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Ann Neurol. 2015 Nov;78(5):742-50. doi: 10.1002/ana.24507. Epub 2015 Sep 2.

Elevated synchrony in Parkinson disease detected with electroencephalography.

Author information

1
Department of Neurological Surgery, University of California, San Francisco, San Francisco.
2
Department of Psychology and Neuroscience Graduate Program, University of California, San Diego, La Jolla.
3
Department of Neurology, University of California, San Francisco, San Francisco.
4
Department of Psychology and Helen Wills Neuroscience Institute, University of California, Berkeley, Berkeley, CA.

Abstract

OBJECTIVE:

Parkinson disease (PD) can be difficult to diagnose and treat. Development of a biomarker for PD would reduce these challenges by providing an objective measure of disease. Emerging theories suggest PD is characterized by excessive synchronization in the beta frequency band (∼20Hz) throughout basal ganglia-thalamocortical loops. Recently we showed with invasive electrocorticography that one robust measure of this synchronization is the coupling of beta phase to broadband gamma amplitude (ie, phase-amplitude coupling [PAC]). Other recent work suggests that high-frequency activity is detectable at the scalp using electroencephalography (EEG). Motivated by these findings, we tested whether beta-gamma PAC over sensorimotor cortex, recorded noninvasively with EEG, differs between PD patients off and on medications, and healthy control subjects.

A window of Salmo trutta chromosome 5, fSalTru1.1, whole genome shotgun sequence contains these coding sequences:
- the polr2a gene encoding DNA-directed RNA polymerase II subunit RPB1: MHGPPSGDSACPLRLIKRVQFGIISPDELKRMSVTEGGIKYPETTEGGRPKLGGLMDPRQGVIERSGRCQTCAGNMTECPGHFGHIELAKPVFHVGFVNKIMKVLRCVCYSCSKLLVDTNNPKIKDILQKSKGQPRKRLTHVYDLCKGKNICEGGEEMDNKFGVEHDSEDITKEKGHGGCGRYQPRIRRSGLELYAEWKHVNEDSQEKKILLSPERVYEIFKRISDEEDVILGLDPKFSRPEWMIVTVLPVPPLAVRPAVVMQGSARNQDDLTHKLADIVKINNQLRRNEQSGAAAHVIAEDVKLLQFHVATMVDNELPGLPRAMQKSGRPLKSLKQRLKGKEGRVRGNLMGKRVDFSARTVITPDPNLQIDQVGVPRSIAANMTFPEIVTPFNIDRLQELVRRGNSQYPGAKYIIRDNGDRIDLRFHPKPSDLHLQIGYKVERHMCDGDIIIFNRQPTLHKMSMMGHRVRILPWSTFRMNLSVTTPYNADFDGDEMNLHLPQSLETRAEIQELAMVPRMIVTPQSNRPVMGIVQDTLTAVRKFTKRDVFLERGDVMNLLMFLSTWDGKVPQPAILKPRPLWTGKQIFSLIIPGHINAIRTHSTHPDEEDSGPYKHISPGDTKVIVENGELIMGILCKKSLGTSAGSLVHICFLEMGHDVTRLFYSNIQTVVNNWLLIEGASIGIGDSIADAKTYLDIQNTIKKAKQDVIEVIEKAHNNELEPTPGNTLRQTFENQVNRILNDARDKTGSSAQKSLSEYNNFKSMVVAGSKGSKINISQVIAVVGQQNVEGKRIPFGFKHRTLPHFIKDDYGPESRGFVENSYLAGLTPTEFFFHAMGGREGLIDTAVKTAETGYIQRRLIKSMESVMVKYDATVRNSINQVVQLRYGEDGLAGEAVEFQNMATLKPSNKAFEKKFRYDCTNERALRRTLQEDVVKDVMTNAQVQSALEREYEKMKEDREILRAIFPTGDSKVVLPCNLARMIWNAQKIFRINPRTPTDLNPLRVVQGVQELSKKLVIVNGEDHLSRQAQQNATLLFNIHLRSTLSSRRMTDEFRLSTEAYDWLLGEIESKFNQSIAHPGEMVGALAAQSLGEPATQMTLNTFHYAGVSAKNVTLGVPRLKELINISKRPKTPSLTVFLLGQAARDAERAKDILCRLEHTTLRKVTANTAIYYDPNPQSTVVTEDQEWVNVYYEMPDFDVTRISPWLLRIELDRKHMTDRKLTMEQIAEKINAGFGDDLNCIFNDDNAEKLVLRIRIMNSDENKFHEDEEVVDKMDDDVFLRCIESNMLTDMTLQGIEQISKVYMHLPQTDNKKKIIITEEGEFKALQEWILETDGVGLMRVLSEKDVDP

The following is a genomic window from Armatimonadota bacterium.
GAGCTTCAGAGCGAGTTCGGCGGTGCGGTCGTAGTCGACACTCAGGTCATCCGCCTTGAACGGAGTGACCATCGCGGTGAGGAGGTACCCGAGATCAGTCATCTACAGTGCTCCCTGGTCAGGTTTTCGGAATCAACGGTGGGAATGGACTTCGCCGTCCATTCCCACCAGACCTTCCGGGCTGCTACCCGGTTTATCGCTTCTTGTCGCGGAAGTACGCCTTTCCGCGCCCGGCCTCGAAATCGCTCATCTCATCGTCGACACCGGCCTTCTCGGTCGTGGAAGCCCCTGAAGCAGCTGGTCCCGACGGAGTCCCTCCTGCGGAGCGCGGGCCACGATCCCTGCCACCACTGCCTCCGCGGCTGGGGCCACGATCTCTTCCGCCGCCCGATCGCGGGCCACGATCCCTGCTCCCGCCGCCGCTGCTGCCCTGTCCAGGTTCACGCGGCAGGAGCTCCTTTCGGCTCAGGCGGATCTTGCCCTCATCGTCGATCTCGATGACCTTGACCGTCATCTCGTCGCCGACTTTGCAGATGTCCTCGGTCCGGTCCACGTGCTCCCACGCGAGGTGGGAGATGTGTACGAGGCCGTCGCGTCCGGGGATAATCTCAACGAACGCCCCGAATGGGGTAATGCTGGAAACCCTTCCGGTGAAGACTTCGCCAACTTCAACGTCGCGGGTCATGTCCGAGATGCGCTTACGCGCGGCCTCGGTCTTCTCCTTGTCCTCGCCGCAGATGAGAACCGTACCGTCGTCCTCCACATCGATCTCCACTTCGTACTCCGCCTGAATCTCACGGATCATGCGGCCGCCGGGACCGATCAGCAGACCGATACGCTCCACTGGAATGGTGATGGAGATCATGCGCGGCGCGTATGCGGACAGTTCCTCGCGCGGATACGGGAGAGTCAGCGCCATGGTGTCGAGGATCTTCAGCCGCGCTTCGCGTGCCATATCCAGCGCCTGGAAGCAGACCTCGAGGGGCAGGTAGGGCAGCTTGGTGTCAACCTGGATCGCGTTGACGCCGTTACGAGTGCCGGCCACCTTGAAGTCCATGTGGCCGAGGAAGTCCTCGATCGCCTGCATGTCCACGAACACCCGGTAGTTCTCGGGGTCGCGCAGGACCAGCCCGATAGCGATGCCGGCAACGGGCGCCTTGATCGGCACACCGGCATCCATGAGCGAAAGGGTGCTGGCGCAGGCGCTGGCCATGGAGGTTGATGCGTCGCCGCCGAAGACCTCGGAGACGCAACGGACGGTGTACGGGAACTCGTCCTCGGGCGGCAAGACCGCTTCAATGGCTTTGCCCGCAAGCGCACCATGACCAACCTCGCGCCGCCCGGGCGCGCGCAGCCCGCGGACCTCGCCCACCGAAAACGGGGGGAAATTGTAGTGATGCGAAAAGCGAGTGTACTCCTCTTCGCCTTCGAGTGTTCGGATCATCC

METHODS:

Resting EEG was compared from 15 PD patients and 16 healthy control subjects. PD patients were tested on and off medications on different days, in a counterbalanced order. For each data set we calculated PAC and compared results across groups.

RESULTS:

PAC was elevated in the patients off medications compared to on medications (p = 0.008) and for patients off medications compared to controls (p = 0.009).

INTERPRETATION:

Elevated PAC is detectable using scalp EEG in PD patients off medications compared to on medications, and compared to healthy controls. This suggests that EEG PAC may provide a noninvasive biomarker of the parkinsonian state. This biomarker could be used as a control signal for closed-loop control of deep brain stimulation devices, for adjustment of dopaminergic treatment, and also has the potential to aid in diagnosis.

PMID:
26290353
PMCID:
PMC4623949
DOI:
10.1002/ana.24507
[Indexed for MEDLINE]
Free PMC Article

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